Theming & Visual Styles in Windows 8

The following is based on the Windows Developer Preview and might not accurately represent the final version of Windows 8.

A significant change in Windows 8 is the removal of support for Windows classic theming. In the Windows Developer Preview, there is no Windows Classic theme, and all themes (including Windows Basic and the four high contrast themes) use the Desktop Window Manager (DWM) for desktop composition (in Windows Vista and Windows 7, it was only enabled for Aero themes).

While some users may miss the Windows Classic theme (it might return in later builds, of course), this is definitely a positive development. All themes will receive the benefits of hardware acceleration, and there will no longer be the need to maintain a separate code path for when the DWM is disabled (as long as the program targets only Windows 8 or later).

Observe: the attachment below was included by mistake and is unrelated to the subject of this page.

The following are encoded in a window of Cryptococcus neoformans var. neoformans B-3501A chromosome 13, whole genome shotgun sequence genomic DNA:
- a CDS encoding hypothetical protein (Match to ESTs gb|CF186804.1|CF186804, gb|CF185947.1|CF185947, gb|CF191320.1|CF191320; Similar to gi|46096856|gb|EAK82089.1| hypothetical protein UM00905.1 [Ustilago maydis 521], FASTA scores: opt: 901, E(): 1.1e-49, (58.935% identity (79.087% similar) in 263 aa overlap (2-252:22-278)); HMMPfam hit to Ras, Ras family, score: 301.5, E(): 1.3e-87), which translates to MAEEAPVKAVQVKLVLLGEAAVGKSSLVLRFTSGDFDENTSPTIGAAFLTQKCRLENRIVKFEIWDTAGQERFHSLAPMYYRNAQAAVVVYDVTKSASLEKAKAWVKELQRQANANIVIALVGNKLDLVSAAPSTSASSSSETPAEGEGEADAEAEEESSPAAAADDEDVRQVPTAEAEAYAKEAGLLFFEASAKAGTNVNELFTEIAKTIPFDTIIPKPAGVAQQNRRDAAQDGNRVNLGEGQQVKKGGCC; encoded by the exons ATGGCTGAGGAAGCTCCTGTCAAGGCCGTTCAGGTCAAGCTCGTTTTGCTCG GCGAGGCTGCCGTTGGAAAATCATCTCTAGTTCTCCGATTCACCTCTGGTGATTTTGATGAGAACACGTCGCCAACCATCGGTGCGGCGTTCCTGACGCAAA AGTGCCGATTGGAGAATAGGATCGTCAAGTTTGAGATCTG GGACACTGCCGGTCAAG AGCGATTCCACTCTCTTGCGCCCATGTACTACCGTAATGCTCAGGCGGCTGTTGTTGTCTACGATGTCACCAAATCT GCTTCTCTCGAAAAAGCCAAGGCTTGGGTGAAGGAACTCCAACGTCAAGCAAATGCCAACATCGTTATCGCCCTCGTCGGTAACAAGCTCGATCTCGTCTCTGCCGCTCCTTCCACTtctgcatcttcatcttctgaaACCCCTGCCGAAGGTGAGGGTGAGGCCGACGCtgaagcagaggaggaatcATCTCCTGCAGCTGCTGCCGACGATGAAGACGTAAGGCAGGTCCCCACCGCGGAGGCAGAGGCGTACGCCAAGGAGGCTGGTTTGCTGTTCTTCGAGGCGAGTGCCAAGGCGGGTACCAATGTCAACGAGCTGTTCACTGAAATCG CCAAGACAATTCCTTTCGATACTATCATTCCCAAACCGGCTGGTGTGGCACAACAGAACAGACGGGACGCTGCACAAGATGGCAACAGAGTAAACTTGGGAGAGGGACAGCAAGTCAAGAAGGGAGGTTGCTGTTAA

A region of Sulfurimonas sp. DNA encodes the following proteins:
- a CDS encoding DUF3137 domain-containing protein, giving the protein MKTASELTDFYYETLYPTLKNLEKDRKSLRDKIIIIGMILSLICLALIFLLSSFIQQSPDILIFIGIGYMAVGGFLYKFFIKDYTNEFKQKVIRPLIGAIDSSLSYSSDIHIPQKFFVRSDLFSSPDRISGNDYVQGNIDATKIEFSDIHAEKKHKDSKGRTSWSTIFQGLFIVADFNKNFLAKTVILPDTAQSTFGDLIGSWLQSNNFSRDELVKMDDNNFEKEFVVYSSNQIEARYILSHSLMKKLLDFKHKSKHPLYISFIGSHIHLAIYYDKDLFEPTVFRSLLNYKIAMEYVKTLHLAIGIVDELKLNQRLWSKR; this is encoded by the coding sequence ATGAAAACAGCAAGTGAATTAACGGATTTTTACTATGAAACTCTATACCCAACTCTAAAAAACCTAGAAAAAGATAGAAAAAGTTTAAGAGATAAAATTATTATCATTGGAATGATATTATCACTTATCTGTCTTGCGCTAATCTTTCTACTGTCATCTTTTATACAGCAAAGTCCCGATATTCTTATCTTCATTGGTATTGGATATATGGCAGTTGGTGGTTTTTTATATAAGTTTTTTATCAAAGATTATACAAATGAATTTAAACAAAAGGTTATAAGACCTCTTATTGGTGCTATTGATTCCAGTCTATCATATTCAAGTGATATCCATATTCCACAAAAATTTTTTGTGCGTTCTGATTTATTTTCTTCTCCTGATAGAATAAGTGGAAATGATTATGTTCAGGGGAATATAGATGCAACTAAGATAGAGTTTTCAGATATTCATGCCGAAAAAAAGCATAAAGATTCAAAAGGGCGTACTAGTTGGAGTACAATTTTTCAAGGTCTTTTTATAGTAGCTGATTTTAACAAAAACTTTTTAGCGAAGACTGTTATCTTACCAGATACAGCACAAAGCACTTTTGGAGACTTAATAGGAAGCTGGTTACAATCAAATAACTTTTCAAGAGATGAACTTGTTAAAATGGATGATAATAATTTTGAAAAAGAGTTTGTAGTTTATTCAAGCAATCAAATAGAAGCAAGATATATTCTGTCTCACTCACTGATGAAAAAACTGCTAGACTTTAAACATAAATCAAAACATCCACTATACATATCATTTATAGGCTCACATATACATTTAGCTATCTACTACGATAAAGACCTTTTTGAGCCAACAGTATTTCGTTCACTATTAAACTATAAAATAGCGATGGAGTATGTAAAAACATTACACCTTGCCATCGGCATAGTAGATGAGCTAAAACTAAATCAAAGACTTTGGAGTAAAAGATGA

In order to maintain compatibility with earlier versions of Windows, when a high contrast theme is selected, Windows 8 will simulate the Windows classic theming model unless an application specifies Windows 8 as a supported OS in its application manifest. The sample program I made for the previous post did not include such a manifest, so it doesn’t work correctly in the Windows Developer Preview with high contrast themes:WPF sample without manifest

Compare this to a task dialog:

Task Dialog (High Contrast #1)

(The button in the WPF window is also drawn incorrectly, but presumably that will be fixed in .NET 4.5.)